Pilgrimage church




The parish church of St Mary's Assumption is one of the oldest pilgrimage churches on the Lower Rhine in Wesel-Ginderich, a district on the left bank of the Rhine.

History of the pilgrimage church:

A church was mentioned in the village Ginderich as early as the 11th century. It was confirmed by Archbishop Anno II of Cologne in 1190, as was the pilgrimage to the Virgin Mary, making it the oldest pilgrimage to the Virgin Mary on the Lower Rhine. Today, however, only the mighty west tower remains of the original Romanesque building; the choir and nave were demolished and rebuilt in the 14th century. The parish church, which was generously proportioned for the rather small parish, created an appropriate setting for the miraculous image of the Virgin Mary. The Ginderich pilgrimage lost its supra-regional significance in 1640 when the Brandenburg Elector Friedrich Wilhelm banned processions. For the Marian pilgrimage site, the withdrawal of the right to procession signalled the end of a centuries-long era.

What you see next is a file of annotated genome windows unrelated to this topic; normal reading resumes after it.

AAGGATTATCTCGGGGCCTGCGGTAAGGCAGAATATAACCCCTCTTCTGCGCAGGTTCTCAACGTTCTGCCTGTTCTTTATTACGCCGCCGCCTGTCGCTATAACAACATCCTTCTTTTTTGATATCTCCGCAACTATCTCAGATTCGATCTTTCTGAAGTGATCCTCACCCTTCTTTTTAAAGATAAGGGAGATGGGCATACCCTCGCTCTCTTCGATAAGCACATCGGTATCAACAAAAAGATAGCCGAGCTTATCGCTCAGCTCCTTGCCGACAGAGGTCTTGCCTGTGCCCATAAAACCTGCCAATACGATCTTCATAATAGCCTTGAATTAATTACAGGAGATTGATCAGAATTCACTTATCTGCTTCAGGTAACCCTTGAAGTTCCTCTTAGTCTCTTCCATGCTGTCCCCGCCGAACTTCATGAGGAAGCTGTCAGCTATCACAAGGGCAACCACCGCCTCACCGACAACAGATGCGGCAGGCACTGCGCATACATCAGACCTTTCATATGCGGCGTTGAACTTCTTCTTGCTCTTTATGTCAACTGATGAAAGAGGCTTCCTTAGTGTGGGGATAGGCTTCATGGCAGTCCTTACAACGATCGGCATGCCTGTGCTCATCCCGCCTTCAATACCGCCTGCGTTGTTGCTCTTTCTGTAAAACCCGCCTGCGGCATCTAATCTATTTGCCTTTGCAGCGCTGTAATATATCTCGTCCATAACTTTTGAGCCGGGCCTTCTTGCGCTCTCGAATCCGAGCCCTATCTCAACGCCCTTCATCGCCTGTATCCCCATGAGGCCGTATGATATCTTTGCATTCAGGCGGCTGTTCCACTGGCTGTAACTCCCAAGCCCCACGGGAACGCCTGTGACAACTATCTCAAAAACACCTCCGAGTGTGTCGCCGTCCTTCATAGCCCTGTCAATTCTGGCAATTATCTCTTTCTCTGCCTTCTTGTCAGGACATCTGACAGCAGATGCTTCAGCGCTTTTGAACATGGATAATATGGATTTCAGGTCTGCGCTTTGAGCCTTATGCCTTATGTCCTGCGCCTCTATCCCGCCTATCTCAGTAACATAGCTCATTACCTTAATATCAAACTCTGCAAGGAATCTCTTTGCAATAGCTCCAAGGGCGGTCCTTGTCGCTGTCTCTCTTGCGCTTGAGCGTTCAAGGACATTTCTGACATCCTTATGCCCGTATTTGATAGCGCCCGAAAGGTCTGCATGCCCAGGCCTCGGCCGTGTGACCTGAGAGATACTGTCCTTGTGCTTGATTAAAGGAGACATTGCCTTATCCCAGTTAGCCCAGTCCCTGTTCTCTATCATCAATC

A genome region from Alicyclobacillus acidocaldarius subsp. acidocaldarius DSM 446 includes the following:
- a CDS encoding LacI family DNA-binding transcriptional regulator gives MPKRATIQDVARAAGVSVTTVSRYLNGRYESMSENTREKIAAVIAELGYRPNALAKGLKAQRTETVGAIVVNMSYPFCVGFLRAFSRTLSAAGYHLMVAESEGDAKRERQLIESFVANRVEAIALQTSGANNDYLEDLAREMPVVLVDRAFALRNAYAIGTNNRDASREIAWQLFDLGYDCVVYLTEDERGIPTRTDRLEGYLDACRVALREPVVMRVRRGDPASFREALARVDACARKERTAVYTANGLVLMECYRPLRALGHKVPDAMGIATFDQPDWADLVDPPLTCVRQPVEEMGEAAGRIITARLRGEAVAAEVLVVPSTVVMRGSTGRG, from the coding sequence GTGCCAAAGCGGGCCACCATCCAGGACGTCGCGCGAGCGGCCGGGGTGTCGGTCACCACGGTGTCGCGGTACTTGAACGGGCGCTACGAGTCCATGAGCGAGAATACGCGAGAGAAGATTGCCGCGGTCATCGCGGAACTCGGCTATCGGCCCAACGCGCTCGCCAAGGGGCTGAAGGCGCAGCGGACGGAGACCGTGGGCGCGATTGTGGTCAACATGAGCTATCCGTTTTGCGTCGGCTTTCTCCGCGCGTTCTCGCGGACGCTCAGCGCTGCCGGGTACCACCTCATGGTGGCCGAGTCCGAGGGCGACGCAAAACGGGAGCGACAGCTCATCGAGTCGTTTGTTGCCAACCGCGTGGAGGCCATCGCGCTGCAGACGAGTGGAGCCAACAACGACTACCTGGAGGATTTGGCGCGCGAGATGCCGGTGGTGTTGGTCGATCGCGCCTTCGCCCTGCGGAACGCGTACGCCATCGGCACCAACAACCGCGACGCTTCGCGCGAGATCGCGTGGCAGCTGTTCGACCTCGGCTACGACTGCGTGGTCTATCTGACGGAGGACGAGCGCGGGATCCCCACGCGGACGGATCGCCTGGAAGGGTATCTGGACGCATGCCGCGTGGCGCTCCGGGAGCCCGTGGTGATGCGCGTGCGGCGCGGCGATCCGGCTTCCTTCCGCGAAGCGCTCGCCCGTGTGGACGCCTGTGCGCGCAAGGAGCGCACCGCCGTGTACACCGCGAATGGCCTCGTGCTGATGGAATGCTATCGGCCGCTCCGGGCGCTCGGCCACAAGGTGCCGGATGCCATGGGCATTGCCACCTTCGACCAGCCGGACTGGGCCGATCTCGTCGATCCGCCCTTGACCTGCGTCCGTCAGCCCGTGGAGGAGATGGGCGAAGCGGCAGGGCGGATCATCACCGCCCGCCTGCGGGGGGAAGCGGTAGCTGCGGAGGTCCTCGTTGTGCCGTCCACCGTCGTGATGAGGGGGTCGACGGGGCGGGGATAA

St Mary's Assumption today

It was not until 2005 that Bishop Reinhard Lettmann of Münster reinstated the Ginderich church as a place of pilgrimage in the diocese. Since then, around 2,500 believers have made the annual pilgrimage to the miraculous image of "Mary, Queen of Peace" during the pilgrimage period from May to October, thus reconnecting with the old Lower Rhine pilgrimage tradition of Ginderich.